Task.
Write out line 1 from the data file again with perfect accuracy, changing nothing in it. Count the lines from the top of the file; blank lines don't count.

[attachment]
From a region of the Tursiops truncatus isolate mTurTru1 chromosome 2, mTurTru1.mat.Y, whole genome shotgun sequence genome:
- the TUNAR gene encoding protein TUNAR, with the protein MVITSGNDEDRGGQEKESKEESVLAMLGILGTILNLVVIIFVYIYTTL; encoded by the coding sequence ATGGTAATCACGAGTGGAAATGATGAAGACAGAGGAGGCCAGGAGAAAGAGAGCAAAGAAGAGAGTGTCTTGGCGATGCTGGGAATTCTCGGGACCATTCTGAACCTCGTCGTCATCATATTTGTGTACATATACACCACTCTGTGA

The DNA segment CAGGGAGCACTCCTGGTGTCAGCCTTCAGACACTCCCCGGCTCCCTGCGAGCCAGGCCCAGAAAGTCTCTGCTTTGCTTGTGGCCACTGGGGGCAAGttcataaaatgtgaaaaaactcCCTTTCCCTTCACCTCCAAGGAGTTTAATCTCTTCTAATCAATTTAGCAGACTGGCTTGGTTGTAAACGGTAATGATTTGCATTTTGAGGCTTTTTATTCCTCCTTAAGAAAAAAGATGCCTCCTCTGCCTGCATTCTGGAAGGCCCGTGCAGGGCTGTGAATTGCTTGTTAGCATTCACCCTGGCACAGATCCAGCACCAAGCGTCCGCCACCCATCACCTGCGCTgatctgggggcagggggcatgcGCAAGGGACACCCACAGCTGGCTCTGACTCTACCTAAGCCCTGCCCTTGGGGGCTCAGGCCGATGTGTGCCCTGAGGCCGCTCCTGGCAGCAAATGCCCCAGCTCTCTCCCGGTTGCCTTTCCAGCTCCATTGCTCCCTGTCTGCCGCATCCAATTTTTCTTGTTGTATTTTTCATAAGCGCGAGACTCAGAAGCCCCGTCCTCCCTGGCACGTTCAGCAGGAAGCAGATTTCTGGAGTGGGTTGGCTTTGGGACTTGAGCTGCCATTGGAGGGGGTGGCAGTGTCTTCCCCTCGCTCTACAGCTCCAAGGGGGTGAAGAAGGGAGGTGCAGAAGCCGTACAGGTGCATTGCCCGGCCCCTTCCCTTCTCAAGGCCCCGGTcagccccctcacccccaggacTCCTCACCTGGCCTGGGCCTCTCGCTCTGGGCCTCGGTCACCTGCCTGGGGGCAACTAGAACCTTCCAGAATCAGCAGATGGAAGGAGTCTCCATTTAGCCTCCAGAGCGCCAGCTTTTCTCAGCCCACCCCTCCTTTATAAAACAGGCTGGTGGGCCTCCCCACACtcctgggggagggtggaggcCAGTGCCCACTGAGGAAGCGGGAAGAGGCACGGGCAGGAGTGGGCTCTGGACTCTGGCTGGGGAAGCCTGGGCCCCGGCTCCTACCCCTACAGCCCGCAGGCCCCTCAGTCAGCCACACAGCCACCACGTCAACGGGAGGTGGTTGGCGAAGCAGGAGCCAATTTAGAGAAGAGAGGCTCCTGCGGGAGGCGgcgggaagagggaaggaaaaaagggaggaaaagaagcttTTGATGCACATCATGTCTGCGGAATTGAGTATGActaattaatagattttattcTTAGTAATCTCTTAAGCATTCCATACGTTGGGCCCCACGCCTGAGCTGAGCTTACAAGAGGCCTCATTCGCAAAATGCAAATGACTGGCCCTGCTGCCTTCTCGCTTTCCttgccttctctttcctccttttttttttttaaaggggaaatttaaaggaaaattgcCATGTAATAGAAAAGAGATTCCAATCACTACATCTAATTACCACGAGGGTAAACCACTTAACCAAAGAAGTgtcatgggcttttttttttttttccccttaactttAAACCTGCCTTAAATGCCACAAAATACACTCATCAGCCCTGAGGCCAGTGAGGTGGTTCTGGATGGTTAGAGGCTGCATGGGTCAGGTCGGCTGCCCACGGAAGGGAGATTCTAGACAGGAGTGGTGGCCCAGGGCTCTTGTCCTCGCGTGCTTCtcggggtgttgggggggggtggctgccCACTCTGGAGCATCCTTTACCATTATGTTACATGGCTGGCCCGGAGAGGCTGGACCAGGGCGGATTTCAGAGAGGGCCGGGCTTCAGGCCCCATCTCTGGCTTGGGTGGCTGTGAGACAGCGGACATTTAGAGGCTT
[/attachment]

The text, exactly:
From a region of the Tursiops truncatus isolate mTurTru1 chromosome 2, mTurTru1.mat.Y, whole genome shotgun sequence genome: